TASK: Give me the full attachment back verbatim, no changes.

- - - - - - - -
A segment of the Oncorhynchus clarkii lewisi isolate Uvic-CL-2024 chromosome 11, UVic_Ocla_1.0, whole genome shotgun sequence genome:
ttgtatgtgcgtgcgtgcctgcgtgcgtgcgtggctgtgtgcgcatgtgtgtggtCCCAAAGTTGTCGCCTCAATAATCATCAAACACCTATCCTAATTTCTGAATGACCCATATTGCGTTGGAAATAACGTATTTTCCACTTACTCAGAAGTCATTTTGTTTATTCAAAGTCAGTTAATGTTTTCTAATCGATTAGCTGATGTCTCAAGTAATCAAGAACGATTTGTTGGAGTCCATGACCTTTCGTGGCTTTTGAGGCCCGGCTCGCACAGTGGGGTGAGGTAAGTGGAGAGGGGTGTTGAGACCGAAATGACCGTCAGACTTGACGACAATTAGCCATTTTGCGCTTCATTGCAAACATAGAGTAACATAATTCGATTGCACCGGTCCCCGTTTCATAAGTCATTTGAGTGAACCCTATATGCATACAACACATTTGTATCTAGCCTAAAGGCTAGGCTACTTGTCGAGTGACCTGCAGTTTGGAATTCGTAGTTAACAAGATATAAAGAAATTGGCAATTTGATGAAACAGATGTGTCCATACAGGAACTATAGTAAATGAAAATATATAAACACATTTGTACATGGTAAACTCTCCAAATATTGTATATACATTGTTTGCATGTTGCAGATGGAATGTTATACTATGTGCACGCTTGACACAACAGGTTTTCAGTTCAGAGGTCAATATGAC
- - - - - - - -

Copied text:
A segment of the Oncorhynchus clarkii lewisi isolate Uvic-CL-2024 chromosome 11, UVic_Ocla_1.0, whole genome shotgun sequence genome:
ttgtatgtgcgtgcgtgcctgcgtgcgtgcgtggctgtgtgcgcatgtgtgtggtCCCAAAGTTGTCGCCTCAATAATCATCAAACACCTATCCTAATTTCTGAATGACCCATATTGCGTTGGAAATAACGTATTTTCCACTTACTCAGAAGTCATTTTGTTTATTCAAAGTCAGTTAATGTTTTCTAATCGATTAGCTGATGTCTCAAGTAATCAAGAACGATTTGTTGGAGTCCATGACCTTTCGTGGCTTTTGAGGCCCGGCTCGCACAGTGGGGTGAGGTAAGTGGAGAGGGGTGTTGAGACCGAAATGACCGTCAGACTTGACGACAATTAGCCATTTTGCGCTTCATTGCAAACATAGAGTAACATAATTCGATTGCACCGGTCCCCGTTTCATAAGTCATTTGAGTGAACCCTATATGCATACAACACATTTGTATCTAGCCTAAAGGCTAGGCTACTTGTCGAGTGACCTGCAGTTTGGAATTCGTAGTTAACAAGATATAAAGAAATTGGCAATTTGATGAAACAGATGTGTCCATACAGGAACTATAGTAAATGAAAATATATAAACACATTTGTACATGGTAAACTCTCCAAATATTGTATATACATTGTTTGCATGTTGCAGATGGAATGTTATACTATGTGCACGCTTGACACAACAGGTTTTCAGTTCAGAGGTCAATATGAC